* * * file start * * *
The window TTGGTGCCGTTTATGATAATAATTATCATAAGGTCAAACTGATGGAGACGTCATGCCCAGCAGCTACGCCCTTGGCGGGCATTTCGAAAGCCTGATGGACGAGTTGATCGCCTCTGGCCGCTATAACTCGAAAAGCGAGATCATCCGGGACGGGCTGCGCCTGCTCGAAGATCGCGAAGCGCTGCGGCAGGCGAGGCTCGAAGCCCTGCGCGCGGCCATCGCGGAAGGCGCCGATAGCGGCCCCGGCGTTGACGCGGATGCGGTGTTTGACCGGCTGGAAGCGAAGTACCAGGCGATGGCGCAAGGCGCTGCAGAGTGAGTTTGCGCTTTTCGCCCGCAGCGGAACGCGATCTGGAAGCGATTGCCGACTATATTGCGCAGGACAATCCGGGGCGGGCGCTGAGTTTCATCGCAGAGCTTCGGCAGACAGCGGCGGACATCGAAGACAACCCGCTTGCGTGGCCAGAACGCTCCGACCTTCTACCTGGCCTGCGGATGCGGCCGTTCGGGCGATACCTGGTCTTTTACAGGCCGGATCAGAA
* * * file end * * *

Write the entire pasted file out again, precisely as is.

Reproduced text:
The window TTGGTGCCGTTTATGATAATAATTATCATAAGGTCAAACTGATGGAGACGTCATGCCCAGCAGCTACGCCCTTGGCGGGCATTTCGAAAGCCTGATGGACGAGTTGATCGCCTCTGGCCGCTATAACTCGAAAAGCGAGATCATCCGGGACGGGCTGCGCCTGCTCGAAGATCGCGAAGCGCTGCGGCAGGCGAGGCTCGAAGCCCTGCGCGCGGCCATCGCGGAAGGCGCCGATAGCGGCCCCGGCGTTGACGCGGATGCGGTGTTTGACCGGCTGGAAGCGAAGTACCAGGCGATGGCGCAAGGCGCTGCAGAGTGAGTTTGCGCTTTTCGCCCGCAGCGGAACGCGATCTGGAAGCGATTGCCGACTATATTGCGCAGGACAATCCGGGGCGGGCGCTGAGTTTCATCGCAGAGCTTCGGCAGACAGCGGCGGACATCGAAGACAACCCGCTTGCGTGGCCAGAACGCTCCGACCTTCTACCTGGCCTGCGGATGCGGCCGTTCGGGCGATACCTGGTCTTTTACAGGCCGGATCAGAA